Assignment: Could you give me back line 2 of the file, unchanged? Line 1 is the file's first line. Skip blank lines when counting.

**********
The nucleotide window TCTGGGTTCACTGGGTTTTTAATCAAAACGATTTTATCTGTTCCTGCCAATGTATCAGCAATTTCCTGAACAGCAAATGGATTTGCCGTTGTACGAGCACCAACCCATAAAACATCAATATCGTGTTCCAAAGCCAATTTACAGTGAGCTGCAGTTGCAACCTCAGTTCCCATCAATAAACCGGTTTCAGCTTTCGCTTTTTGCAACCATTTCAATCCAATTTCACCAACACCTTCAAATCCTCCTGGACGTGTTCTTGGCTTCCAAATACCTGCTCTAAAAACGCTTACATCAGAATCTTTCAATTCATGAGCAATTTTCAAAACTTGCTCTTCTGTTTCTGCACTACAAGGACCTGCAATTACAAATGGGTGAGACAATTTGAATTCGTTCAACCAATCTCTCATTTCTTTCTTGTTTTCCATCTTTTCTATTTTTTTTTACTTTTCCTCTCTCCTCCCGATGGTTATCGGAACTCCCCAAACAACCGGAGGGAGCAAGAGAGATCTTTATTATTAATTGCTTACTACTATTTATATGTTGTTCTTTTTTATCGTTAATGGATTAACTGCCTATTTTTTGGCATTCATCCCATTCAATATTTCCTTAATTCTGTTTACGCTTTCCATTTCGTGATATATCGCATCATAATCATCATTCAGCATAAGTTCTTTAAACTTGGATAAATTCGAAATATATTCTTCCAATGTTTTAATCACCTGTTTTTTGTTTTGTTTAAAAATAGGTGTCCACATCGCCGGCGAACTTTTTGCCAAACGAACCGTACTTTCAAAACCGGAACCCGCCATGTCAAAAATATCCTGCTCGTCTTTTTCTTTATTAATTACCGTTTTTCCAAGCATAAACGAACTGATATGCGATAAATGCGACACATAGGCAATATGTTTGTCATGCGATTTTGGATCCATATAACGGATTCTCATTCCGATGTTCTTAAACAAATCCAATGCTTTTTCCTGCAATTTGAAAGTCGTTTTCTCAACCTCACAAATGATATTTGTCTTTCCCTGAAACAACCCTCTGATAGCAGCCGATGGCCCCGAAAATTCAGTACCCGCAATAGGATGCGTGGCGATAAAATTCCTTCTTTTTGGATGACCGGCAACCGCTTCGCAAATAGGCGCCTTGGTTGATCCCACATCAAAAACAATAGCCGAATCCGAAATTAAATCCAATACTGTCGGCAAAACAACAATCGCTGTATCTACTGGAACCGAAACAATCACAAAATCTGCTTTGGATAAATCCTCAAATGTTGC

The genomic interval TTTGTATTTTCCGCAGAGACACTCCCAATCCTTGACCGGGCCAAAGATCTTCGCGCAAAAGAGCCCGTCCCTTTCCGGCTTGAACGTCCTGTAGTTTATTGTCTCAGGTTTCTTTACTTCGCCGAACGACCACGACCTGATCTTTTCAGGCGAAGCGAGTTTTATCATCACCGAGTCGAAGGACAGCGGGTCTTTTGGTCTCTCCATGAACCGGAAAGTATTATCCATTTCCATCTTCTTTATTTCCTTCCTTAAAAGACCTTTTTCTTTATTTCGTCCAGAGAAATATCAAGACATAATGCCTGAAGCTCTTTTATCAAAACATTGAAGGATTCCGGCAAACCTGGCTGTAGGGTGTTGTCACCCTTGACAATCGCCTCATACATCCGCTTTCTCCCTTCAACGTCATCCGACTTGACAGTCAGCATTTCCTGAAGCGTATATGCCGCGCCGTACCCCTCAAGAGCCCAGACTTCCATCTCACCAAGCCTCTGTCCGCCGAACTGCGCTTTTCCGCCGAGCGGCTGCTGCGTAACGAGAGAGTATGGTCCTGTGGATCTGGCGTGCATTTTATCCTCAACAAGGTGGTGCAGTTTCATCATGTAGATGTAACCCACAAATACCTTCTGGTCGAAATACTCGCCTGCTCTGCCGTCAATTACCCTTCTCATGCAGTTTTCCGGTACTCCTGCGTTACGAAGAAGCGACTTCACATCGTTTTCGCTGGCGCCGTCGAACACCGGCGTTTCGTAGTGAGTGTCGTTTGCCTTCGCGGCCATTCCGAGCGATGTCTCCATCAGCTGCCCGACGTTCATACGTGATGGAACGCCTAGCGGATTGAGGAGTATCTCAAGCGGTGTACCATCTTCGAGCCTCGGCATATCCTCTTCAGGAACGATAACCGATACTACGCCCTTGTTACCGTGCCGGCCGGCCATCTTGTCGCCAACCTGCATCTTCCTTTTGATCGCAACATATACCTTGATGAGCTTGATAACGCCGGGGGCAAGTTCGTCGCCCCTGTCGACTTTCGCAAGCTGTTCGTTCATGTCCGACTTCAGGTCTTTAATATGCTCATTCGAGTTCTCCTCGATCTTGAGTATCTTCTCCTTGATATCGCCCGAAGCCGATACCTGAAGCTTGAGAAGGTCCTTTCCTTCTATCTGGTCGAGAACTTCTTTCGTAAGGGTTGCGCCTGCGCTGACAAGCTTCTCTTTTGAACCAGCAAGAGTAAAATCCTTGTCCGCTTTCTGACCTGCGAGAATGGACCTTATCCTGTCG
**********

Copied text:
The genomic interval TTTGTATTTTCCGCAGAGACACTCCCAATCCTTGACCGGGCCAAAGATCTTCGCGCAAAAGAGCCCGTCCCTTTCCGGCTTGAACGTCCTGTAGTTTATTGTCTCAGGTTTCTTTACTTCGCCGAACGACCACGACCTGATCTTTTCAGGCGAAGCGAGTTTTATCATCACCGAGTCGAAGGACAGCGGGTCTTTTGGTCTCTCCATGAACCGGAAAGTATTATCCATTTCCATCTTCTTTATTTCCTTCCTTAAAAGACCTTTTTCTTTATTTCGTCCAGAGAAATATCAAGACATAATGCCTGAAGCTCTTTTATCAAAACATTGAAGGATTCCGGCAAACCTGGCTGTAGGGTGTTGTCACCCTTGACAATCGCCTCATACATCCGCTTTCTCCCTTCAACGTCATCCGACTTGACAGTCAGCATTTCCTGAAGCGTATATGCCGCGCCGTACCCCTCAAGAGCCCAGACTTCCATCTCACCAAGCCTCTGTCCGCCGAACTGCGCTTTTCCGCCGAGCGGCTGCTGCGTAACGAGAGAGTATGGTCCTGTGGATCTGGCGTGCATTTTATCCTCAACAAGGTGGTGCAGTTTCATCATGTAGATGTAACCCACAAATACCTTCTGGTCGAAATACTCGCCTGCTCTGCCGTCAATTACCCTTCTCATGCAGTTTTCCGGTACTCCTGCGTTACGAAGAAGCGACTTCACATCGTTTTCGCTGGCGCCGTCGAACACCGGCGTTTCGTAGTGAGTGTCGTTTGCCTTCGCGGCCATTCCGAGCGATGTCTCCATCAGCTGCCCGACGTTCATACGTGATGGAACGCCTAGCGGATTGAGGAGTATCTCAAGCGGTGTACCATCTTCGAGCCTCGGCATATCCTCTTCAGGAACGATAACCGATACTACGCCCTTGTTACCGTGCCGGCCGGCCATCTTGTCGCCAACCTGCATCTTCCTTTTGATCGCAACATATACCTTGATGAGCTTGATAACGCCGGGGGCAAGTTCGTCGCCCCTGTCGACTTTCGCAAGCTGTTCGTTCATGTCCGACTTCAGGTCTTTAATATGCTCATTCGAGTTCTCCTCGATCTTGAGTATCTTCTCCTTGATATCGCCCGAAGCCGATACCTGAAGCTTGAGAAGGTCCTTTCCTTCTATCTGGTCGAGAACTTCTTTCGTAAGGGTTGCGCCTGCGCTGACAAGCTTCTCTTTTGAACCAGCAAGAGTAAAATCCTTGTCCGCTTTCTGACCTGCGAGAATGGACCTTATCCTGTCG